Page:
Tracking three common culprits in energy waste

09 November 2023
Tracking three common culprits in energy waste

It happens every time. A developer and a team of designers and engineers put together a building and estimate that that building will consume a certain amount of energy. Plans and projections are made accordingly. Then, the building is constructed and open for business. Soon afterward, it quickly becomes clear that that building is using far more energy than anyone had predicted. And we’re not talking about tiny percentages or a few kilowatts here and there. We’re talking about an average standard of twice the energy amount that was predicted in the original design. Even buildings that were certified LEED Platinum for energy efficiency in the design stage often end up consuming far more energy than anything predicted in models.

So why the extra energy?

Many building have an energy performance gap – defined as the difference between (A) the energy consumption that was forecasted in the building’s design stage and (B) the energy use measured during actual operations. A significant amount of this extra energy can be reasonably explained in terms of building use and operations, but recent research suggests that as much as 30% of the energy used in commercial buildings is actually going to waste.

Tracking energy waste – an advantage for buildings and planet alike.

Micro-scale benefits
Identifying energy gaps and energy inefficiencies and implementing actionable intelligence to plug these gaps can boost performance by up to 30%, potentially resulting in hundreds of thousands of dollars in savings.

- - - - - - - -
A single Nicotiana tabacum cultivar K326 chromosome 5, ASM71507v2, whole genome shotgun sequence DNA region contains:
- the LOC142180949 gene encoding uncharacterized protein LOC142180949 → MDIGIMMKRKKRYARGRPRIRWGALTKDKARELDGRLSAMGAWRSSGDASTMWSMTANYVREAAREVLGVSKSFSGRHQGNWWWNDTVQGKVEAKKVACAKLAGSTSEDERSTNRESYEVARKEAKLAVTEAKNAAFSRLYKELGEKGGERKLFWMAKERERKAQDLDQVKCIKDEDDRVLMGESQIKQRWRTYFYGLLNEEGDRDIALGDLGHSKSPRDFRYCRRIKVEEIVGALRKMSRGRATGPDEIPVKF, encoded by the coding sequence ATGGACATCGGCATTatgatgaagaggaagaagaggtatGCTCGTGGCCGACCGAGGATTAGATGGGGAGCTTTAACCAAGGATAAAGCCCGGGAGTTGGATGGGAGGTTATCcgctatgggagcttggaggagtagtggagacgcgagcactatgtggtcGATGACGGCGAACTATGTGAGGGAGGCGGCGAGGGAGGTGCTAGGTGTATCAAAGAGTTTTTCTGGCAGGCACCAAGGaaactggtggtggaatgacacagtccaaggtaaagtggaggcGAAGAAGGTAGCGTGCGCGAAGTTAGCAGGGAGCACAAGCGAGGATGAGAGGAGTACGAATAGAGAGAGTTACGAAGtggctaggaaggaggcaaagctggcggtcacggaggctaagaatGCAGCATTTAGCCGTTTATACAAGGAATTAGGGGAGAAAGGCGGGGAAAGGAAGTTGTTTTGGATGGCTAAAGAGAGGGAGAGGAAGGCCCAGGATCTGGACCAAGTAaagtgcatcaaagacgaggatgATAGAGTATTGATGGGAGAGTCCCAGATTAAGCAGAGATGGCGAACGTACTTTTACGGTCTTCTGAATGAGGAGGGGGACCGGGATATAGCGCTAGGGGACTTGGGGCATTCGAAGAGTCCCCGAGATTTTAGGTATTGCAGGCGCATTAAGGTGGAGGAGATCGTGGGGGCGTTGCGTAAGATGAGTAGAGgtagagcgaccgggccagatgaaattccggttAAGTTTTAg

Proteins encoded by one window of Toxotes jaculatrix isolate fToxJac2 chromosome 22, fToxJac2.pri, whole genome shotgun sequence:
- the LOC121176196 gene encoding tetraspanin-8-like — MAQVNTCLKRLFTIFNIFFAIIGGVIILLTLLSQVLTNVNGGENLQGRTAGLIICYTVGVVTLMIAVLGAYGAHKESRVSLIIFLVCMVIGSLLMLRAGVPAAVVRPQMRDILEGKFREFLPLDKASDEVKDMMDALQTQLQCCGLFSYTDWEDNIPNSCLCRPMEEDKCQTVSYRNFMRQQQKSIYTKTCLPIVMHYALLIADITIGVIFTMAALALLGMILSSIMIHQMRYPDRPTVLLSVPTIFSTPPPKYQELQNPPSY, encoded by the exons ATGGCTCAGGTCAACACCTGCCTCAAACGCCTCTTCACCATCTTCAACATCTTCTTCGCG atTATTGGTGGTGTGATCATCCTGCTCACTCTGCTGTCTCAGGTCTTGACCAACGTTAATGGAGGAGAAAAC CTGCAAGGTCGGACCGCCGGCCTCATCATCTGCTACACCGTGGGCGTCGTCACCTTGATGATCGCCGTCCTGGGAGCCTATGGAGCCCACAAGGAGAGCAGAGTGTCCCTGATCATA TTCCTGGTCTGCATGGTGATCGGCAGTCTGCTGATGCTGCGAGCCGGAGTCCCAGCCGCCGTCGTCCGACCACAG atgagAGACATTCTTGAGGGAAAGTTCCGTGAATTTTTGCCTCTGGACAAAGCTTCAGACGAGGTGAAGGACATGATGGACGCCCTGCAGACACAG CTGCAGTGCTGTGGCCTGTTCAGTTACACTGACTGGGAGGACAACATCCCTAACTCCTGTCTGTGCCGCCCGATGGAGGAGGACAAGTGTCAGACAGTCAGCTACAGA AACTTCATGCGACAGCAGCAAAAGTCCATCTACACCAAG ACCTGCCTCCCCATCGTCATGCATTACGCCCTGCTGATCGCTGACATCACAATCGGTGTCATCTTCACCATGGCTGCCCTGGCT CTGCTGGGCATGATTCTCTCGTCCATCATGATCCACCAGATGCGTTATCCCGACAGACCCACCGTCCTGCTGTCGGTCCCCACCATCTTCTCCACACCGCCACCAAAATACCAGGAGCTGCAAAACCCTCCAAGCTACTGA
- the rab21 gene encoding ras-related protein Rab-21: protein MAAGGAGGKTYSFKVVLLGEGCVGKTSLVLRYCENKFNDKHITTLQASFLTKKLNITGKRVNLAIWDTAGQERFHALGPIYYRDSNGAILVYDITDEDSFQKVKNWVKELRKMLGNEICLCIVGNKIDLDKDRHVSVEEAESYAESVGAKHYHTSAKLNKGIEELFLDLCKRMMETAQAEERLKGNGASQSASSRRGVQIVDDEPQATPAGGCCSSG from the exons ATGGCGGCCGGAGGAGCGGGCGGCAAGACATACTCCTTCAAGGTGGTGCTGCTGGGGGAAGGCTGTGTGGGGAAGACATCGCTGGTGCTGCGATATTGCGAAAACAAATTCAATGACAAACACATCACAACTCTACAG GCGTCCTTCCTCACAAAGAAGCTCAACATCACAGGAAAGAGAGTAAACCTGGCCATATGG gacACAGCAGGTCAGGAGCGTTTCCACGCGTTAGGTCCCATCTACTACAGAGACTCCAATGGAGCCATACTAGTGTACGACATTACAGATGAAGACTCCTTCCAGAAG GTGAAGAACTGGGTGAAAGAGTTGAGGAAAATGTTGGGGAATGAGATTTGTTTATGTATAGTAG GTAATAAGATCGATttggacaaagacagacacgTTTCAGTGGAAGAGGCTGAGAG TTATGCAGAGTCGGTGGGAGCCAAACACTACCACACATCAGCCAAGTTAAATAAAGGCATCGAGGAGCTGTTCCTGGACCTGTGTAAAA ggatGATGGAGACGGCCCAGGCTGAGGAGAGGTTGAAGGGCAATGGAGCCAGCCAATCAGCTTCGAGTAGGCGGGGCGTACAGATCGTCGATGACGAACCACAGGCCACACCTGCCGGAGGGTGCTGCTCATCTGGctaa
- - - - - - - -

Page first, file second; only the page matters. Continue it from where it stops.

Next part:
Macro-scale benefits
Buildings are responsible for 38% of global carbon emissions, and over 85% of those emissions will be emitted during the operation and maintenance phase of a building’s lifecycle. 30% of those emissions are rooted in energy waste. If we could make a dent in reducing this energy waste, we would really be moving the needle in global carbon emissions.

That energy waste stems from a variety of different factors, including three particularly prominent culprits.

  1. The one from day one – A building’s passive performance gap: Façades, building orientation, and HVAC equipment are just a few examples of static, intrinsic building components that have a direct and even predominant impact on a given building’s baseline energy performance and building operations. A passive performance gap is often a construction-related intrinsic issue, such as, for example, fit-out choices that could have compromised performance. This gap would exist from day one, exerting significant impact on energy waste.
  2. The deviant one – A building’s active factor waste gap: Active factors in energy waste are deficiencies and irregularities that result from direct deviations from maintenance plans or, alternatively, from the lack of adaptive maintenance. Such factors for example could include delayed replacement of air-handling unit filters, inefficient or irregular cleaning of photovoltaic panels, or simply regular wear-and-tear and aging issues.
  3. The ever-changing one – A building’s response to changing operational conditions: Operational factors in energy waste are factors that arise from deviations to the standard sequence of operation or the standard operating procedures described for equipment, or assets, or process. Moreover, there are other external varying factors. For example, a certain room may have an occupancy of 20 people, then 10, then 4, then 20 again. If heating or cooling devices, for example, cannot respond automatically to these changes, energy would be wasted.

As a building analytics and comprehensive building portfolio management platform, PARA makes it easier for building owners and operators to track energy use and identify and trace wasted energy. Most building platforms provide an actual energy usage intensity figure. PARA goes beyond that by disentangling and separating passive, active, and operational waste, to create better and more tailored recommendations for addressing energy waste and achieving better energy efficiency.